ID News Round-Up

NatsRecent items of interest from the world of infectious diseases:

1. NFID is once again partnering with the Washington Nationals to promote influenza awareness. The 2nd Annual Flu Season Awareness Night will take place on Monday, September 16, 2013 at Nationals Park in Washington, DC. Special discounted tickets are available for the 7:05 pm baseball game against the Atlanta Braves and a portion of all ticket sales will be donated to NFID to help support the prevention and treatment of infectious diseases, including influenza.

2. Researchers in Australia released a study indicating that, in addition to preventing against flu, the flu vaccine may also help to decrease the risk of heart attacks. According to the study, the vaccine may decrease the risk of heart attack for middle-aged people with narrowed arteries by as much as 50%. Previous research suggests that flu and other infections might help cause blood to thicken or prompt an inflammatory response in arteries that are already diseased, thereby sparking the development of a blockage, according to the study.

3. Texas is on pace to record the highest number of whooping cough cases in 50 years and is also facing an outbreak of measles which has sent doctors across the state into high alert for patients who show signs of infection. The Texas Department of State Health Services has asked people to seek immunization after six new measles cases were reported, making 11 cases for the year so far. Prior to 2013, six cases were reported in 2011 but no new cases were reported in 2012.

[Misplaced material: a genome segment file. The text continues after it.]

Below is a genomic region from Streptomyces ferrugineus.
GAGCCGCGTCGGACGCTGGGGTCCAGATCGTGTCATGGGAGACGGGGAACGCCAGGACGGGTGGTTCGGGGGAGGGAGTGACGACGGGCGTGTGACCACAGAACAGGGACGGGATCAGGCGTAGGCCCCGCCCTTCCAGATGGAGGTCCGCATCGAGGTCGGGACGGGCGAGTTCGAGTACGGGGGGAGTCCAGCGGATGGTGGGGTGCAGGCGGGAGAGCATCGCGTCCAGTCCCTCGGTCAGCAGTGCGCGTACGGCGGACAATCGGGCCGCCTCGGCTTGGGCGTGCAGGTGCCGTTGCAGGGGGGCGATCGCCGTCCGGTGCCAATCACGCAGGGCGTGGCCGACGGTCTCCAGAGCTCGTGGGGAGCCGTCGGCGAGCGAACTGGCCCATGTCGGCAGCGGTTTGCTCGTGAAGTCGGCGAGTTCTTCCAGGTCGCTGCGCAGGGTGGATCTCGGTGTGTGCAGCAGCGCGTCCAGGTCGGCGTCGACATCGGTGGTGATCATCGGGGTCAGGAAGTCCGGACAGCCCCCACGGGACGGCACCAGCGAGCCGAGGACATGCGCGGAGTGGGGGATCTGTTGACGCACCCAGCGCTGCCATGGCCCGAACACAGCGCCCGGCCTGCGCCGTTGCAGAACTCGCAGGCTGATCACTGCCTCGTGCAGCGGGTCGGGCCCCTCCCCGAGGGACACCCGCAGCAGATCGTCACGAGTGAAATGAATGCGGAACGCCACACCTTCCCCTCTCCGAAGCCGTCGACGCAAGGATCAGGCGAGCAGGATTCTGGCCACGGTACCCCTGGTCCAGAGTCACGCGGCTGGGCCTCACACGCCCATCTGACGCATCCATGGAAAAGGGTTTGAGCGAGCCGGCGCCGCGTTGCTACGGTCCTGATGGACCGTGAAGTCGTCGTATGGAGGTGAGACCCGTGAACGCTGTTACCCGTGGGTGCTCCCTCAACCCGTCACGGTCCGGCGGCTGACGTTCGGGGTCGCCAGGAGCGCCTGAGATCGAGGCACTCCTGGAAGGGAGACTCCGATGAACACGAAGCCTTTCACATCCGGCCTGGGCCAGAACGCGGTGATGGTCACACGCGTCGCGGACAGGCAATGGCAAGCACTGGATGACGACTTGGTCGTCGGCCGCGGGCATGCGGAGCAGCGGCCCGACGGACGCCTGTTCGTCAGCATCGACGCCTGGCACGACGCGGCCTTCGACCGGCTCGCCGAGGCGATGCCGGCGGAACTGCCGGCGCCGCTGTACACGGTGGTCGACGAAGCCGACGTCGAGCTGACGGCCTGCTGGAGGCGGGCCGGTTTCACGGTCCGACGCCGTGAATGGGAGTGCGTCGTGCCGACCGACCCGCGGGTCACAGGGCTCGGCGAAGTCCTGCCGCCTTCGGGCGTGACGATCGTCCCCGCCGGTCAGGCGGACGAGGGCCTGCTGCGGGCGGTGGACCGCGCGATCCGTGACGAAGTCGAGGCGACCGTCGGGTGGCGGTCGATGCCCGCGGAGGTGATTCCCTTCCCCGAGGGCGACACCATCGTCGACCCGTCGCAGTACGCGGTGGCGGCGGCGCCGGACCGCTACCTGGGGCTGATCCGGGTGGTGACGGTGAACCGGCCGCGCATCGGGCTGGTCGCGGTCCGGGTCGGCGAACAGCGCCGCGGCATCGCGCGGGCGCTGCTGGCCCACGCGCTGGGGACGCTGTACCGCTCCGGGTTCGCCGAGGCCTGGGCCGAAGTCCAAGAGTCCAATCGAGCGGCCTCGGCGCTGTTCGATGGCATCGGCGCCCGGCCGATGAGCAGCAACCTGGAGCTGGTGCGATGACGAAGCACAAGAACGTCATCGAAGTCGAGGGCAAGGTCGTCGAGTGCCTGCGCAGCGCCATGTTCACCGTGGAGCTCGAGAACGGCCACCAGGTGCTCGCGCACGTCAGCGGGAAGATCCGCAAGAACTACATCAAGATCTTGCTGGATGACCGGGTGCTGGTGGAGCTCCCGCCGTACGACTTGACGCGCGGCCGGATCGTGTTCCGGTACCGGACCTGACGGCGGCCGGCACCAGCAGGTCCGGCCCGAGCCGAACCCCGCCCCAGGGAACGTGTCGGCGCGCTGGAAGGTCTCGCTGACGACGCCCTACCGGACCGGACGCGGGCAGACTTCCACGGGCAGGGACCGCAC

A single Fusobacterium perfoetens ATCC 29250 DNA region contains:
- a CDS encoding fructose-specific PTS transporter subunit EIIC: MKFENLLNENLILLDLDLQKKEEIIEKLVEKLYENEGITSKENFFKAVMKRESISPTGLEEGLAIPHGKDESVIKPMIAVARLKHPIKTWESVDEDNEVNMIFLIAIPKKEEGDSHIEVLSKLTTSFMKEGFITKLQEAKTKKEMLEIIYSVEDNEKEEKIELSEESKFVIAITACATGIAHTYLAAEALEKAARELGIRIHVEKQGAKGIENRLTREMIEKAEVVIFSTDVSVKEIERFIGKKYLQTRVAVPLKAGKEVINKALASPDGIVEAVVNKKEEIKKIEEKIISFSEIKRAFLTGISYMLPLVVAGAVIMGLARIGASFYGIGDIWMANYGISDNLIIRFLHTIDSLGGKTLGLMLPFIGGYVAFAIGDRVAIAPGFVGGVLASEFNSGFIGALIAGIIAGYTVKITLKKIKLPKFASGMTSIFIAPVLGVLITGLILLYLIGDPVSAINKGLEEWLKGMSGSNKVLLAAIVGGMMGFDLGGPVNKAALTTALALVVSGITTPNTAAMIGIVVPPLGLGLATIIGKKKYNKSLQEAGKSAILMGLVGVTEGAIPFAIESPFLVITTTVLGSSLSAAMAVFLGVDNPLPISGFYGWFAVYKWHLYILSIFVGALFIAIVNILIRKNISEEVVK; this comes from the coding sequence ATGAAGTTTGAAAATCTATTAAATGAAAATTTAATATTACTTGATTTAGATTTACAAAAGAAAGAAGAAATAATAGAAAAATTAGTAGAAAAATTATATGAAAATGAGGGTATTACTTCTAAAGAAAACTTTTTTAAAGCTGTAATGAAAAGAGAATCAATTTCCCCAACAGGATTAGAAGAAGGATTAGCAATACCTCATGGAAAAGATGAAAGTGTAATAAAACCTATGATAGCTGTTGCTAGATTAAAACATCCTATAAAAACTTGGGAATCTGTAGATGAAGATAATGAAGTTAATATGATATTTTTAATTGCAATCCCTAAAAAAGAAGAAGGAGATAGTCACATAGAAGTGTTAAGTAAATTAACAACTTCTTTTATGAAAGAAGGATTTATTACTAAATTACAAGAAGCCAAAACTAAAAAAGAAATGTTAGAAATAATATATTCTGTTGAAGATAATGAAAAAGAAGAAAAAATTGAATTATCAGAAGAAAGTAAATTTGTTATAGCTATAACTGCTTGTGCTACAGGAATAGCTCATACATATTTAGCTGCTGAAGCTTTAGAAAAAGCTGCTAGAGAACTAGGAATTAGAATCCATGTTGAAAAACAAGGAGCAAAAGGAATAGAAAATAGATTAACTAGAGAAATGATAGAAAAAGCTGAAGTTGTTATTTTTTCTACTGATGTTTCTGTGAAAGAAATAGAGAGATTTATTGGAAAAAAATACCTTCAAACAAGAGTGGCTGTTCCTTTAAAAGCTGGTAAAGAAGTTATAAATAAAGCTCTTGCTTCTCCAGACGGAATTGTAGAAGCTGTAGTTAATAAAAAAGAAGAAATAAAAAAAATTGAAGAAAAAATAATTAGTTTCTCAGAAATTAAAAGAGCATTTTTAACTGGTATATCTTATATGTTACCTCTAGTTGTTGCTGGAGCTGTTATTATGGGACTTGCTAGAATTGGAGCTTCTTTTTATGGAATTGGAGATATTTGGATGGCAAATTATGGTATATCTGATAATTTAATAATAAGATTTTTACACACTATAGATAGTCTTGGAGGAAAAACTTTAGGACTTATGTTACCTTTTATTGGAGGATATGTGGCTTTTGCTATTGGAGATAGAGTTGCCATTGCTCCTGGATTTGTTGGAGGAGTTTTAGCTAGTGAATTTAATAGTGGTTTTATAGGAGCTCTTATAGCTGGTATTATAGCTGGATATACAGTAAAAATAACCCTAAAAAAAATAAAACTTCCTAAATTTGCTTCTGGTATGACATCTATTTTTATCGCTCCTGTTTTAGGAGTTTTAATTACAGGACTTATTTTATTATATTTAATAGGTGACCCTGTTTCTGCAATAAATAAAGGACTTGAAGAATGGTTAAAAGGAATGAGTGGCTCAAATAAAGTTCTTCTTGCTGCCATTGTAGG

4. A new consumer survey from CVS pharmacy showed that six out of ten people feel that getting vaccinated for the flu is their social responsibility in order to keep their community healthy and minimize the spread of the influenza virus.  The survey found that less than half of those surveyed (46%) were more likely to get a flu shot this year following last season’s late flu outbreak. But many more – 59% – said they consider it a social responsibility to get the flu shot every year in order to keep their community healthy and minimize the spread of the influenza virus.

5. According to a report from the Centers for Disease Control and Prevention, a single dose of the H1N1 vaccine was 50% effective at preventing hospitalization related to the infection. The vaccine also was 69% effective at preventing influenza during the 2009 pandemic. Studies on vaccine effectiveness against hospitalization have ranged from 49% to 90%.

6. According to a Canadian study, HPV vaccine wears off quickly in HIV-positive women and women with HIV may need a booster shot of HPV vaccine within 2 years to maintain efficacy. Antibody response to the vaccine is strong enough at 2 years to protect about 90% of HIV-negative women against HPV [human papillomavirus], but in the study population, after approximately one and a half years, that number decreased to about 63%.

Share any relevant news of interest with us. To join the conversation, follow us on Twitter (@nfidvaccines), like us on Facebook, and join the NFID Linkedin Group.

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